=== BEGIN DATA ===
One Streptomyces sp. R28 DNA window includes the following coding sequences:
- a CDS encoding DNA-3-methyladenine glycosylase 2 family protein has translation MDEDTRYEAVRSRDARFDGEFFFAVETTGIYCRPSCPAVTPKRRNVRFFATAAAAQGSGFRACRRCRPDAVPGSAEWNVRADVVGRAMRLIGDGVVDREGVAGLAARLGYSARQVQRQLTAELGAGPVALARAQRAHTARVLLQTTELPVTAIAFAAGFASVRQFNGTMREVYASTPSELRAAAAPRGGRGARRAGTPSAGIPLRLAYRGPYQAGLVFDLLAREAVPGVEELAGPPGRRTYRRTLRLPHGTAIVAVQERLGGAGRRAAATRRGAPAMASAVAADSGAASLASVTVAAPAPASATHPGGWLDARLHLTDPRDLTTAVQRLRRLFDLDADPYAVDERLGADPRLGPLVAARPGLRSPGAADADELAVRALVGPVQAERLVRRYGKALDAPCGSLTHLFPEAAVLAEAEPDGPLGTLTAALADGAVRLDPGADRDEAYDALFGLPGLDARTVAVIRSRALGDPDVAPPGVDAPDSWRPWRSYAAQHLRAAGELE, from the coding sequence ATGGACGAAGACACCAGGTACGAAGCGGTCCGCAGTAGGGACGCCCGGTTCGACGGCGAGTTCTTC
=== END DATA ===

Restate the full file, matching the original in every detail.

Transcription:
One Streptomyces sp. R28 DNA window includes the following coding sequences:
- a CDS encoding DNA-3-methyladenine glycosylase 2 family protein has translation MDEDTRYEAVRSRDARFDGEFFFAVETTGIYCRPSCPAVTPKRRNVRFFATAAAAQGSGFRACRRCRPDAVPGSAEWNVRADVVGRAMRLIGDGVVDREGVAGLAARLGYSARQVQRQLTAELGAGPVALARAQRAHTARVLLQTTELPVTAIAFAAGFASVRQFNGTMREVYASTPSELRAAAAPRGGRGARRAGTPSAGIPLRLAYRGPYQAGLVFDLLAREAVPGVEELAGPPGRRTYRRTLRLPHGTAIVAVQERLGGAGRRAAATRRGAPAMASAVAADSGAASLASVTVAAPAPASATHPGGWLDARLHLTDPRDLTTAVQRLRRLFDLDADPYAVDERLGADPRLGPLVAARPGLRSPGAADADELAVRALVGPVQAERLVRRYGKALDAPCGSLTHLFPEAAVLAEAEPDGPLGTLTAALADGAVRLDPGADRDEAYDALFGLPGLDARTVAVIRSRALGDPDVAPPGVDAPDSWRPWRSYAAQHLRAAGELE, from the coding sequence ATGGACGAAGACACCAGGTACGAAGCGGTCCGCAGTAGGGACGCCCGGTTCGACGGCGAGTTCTTC